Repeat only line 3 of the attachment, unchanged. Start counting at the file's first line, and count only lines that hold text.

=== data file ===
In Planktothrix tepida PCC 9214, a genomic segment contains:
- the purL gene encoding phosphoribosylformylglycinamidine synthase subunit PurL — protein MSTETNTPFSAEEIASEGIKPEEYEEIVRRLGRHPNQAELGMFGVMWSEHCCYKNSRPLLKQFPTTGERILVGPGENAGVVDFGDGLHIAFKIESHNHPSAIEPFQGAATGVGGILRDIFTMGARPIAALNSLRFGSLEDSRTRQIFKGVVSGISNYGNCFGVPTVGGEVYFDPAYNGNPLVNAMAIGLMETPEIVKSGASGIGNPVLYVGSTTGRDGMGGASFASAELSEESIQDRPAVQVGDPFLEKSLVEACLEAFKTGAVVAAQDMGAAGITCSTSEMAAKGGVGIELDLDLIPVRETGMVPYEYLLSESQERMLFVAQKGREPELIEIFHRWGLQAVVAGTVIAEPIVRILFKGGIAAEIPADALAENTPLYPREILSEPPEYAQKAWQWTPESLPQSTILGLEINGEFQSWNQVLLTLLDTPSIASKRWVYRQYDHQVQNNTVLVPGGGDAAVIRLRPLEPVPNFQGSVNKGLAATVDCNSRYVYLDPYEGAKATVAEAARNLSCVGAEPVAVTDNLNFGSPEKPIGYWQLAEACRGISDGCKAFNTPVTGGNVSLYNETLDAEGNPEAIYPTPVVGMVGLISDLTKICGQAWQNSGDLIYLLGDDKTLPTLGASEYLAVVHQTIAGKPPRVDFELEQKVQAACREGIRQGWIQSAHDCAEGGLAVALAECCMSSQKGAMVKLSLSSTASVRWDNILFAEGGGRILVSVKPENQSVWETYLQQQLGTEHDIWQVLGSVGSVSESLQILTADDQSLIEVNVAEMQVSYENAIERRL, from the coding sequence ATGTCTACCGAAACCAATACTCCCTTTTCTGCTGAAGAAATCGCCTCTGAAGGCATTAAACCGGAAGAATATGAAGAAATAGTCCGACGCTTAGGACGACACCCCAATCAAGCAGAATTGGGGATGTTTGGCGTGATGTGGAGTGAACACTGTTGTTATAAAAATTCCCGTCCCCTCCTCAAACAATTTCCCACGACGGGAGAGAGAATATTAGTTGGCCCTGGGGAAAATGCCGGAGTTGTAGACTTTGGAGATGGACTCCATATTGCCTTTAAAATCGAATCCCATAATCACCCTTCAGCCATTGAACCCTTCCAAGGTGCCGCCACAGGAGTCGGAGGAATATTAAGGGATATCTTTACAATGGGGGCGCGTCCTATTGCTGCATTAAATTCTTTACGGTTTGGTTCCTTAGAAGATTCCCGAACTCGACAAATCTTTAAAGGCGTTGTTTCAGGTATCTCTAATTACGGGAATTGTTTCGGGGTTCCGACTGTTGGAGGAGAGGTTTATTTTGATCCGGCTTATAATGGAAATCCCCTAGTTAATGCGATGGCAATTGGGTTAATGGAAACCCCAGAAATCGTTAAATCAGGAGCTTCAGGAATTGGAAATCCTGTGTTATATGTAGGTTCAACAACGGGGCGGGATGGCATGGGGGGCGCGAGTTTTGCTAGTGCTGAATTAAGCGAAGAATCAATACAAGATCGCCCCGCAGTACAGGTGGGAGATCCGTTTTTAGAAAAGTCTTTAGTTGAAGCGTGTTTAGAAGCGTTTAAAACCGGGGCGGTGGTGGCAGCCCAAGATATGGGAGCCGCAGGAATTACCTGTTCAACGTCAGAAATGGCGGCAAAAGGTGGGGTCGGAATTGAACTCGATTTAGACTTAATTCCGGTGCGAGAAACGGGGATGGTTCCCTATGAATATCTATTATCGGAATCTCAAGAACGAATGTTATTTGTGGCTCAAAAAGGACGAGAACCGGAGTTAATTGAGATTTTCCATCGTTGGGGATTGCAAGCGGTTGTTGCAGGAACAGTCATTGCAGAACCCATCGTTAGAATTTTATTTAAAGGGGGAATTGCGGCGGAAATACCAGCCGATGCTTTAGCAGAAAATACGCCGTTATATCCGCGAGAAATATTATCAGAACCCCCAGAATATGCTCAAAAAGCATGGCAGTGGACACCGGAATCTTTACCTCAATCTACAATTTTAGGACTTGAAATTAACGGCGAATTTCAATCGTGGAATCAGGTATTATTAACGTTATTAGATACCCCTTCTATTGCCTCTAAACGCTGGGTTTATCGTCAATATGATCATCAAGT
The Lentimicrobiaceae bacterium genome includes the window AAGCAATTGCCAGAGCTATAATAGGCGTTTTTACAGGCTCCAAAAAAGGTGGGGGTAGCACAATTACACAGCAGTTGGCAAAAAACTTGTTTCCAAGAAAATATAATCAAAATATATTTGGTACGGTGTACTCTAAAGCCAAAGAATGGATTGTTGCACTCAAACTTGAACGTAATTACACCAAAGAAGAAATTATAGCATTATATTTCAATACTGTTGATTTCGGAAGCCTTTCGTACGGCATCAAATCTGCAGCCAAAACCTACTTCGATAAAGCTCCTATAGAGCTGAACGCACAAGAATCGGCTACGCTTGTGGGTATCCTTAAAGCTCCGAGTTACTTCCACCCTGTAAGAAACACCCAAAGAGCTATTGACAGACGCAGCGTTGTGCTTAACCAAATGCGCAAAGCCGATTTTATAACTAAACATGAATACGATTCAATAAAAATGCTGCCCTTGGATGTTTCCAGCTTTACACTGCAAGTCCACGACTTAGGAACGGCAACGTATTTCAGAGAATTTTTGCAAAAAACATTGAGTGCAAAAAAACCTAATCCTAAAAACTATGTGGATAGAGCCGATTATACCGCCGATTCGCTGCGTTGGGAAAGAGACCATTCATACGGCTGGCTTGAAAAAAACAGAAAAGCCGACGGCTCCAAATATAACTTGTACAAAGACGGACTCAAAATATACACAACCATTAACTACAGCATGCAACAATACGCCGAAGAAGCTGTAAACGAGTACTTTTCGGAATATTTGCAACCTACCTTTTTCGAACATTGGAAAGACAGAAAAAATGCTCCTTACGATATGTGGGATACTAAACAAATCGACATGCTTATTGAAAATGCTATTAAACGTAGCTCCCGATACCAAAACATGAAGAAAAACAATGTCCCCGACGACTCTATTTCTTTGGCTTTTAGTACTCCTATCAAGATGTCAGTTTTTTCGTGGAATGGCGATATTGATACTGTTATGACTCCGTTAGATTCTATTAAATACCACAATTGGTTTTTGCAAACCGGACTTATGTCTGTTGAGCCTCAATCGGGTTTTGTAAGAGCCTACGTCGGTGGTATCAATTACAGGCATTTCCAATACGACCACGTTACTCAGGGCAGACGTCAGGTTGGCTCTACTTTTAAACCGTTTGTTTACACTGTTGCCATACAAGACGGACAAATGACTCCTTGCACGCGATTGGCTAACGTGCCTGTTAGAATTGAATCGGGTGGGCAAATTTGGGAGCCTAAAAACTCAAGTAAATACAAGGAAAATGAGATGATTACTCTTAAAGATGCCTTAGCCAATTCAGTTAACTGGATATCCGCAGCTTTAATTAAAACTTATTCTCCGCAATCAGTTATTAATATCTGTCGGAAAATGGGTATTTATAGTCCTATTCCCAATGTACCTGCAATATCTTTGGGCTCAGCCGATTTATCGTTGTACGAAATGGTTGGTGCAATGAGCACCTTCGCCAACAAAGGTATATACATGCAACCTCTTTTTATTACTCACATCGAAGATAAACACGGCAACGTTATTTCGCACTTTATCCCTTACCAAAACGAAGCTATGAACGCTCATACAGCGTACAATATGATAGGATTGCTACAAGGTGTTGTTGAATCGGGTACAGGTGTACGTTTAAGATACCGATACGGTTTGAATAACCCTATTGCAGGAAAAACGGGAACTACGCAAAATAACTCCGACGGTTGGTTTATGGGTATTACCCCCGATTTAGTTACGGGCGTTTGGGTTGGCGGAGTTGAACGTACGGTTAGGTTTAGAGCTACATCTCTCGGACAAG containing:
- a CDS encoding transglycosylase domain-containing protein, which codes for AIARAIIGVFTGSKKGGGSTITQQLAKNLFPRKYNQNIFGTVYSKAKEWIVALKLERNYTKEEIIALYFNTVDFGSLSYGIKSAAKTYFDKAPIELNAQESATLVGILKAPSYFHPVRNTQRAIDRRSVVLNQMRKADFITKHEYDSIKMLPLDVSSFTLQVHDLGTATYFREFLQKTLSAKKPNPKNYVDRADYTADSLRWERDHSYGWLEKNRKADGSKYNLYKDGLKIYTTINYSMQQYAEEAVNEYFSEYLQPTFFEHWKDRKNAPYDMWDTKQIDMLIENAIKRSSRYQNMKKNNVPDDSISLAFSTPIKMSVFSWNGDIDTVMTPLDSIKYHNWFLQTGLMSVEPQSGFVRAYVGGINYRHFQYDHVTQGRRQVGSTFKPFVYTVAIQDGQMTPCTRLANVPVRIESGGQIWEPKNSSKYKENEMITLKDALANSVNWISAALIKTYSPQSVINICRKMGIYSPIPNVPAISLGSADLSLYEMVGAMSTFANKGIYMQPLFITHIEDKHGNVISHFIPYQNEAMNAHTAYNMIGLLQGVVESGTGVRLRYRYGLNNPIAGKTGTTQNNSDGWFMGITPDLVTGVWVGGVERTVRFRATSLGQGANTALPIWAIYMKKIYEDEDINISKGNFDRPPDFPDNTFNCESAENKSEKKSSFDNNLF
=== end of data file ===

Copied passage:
The Lentimicrobiaceae bacterium genome includes the window AAGCAATTGCCAGAGCTATAATAGGCGTTTTTACAGGCTCCAAAAAAGGTGGGGGTAGCACAATTACACAGCAGTTGGCAAAAAACTTGTTTCCAAGAAAATATAATCAAAATATATTTGGTACGGTGTACTCTAAAGCCAAAGAATGGATTGTTGCACTCAAACTTGAACGTAATTACACCAAAGAAGAAATTATAGCATTATATTTCAATACTGTTGATTTCGGAAGCCTTTCGTACGGCATCAAATCTGCAGCCAAAACCTACTTCGATAAAGCTCCTATAGAGCTGAACGCACAAGAATCGGCTACGCTTGTGGGTATCCTTAAAGCTCCGAGTTACTTCCACCCTGTAAGAAACACCCAAAGAGCTATTGACAGACGCAGCGTTGTGCTTAACCAAATGCGCAAAGCCGATTTTATAACTAAACATGAATACGATTCAATAAAAATGCTGCCCTTGGATGTTTCCAGCTTTACACTGCAAGTCCACGACTTAGGAACGGCAACGTATTTCAGAGAATTTTTGCAAAAAACATTGAGTGCAAAAAAACCTAATCCTAAAAACTATGTGGATAGAGCCGATTATACCGCCGATTCGCTGCGTTGGGAAAGAGACCATTCATACGGCTGGCTTGAAAAAAACAGAAAAGCCGACGGCTCCAAATATAACTTGTACAAAGACGGACTCAAAATATACACAACCATTAACTACAGCATGCAACAATACGCCGAAGAAGCTGTAAACGAGTACTTTTCGGAATATTTGCAACCTACCTTTTTCGAACATTGGAAAGACAGAAAAAATGCTCCTTACGATATGTGGGATACTAAACAAATCGACATGCTTATTGAAAATGCTATTAAACGTAGCTCCCGATACCAAAACATGAAGAAAAACAATGTCCCCGACGACTCTATTTCTTTGGCTTTTAGTACTCCTATCAAGATGTCAGTTTTTTCGTGGAATGGCGATATTGATACTGTTATGACTCCGTTAGATTCTATTAAATACCACAATTGGTTTTTGCAAACCGGACTTATGTCTGTTGAGCCTCAATCGGGTTTTGTAAGAGCCTACGTCGGTGGTATCAATTACAGGCATTTCCAATACGACCACGTTACTCAGGGCAGACGTCAGGTTGGCTCTACTTTTAAACCGTTTGTTTACACTGTTGCCATACAAGACGGACAAATGACTCCTTGCACGCGATTGGCTAACGTGCCTGTTAGAATTGAATCGGGTGGGCAAATTTGGGAGCCTAAAAACTCAAGTAAATACAAGGAAAATGAGATGATTACTCTTAAAGATGCCTTAGCCAATTCAGTTAACTGGATATCCGCAGCTTTAATTAAAACTTATTCTCCGCAATCAGTTATTAATATCTGTCGGAAAATGGGTATTTATAGTCCTATTCCCAATGTACCTGCAATATCTTTGGGCTCAGCCGATTTATCGTTGTACGAAATGGTTGGTGCAATGAGCACCTTCGCCAACAAAGGTATATACATGCAACCTCTTTTTATTACTCACATCGAAGATAAACACGGCAACGTTATTTCGCACTTTATCCCTTACCAAAACGAAGCTATGAACGCTCATACAGCGTACAATATGATAGGATTGCTACAAGGTGTTGTTGAATCGGGTACAGGTGTACGTTTAAGATACCGATACGGTTTGAATAACCCTATTGCAGGAAAAACGGGAACTACGCAAAATAACTCCGACGGTTGGTTTATGGGTATTACCCCCGATTTAGTTACGGGCGTTTGGGTTGGCGGAGTTGAACGTACGGTTAGGTTTAGAGCTACATCTCTCGGACAAG containing: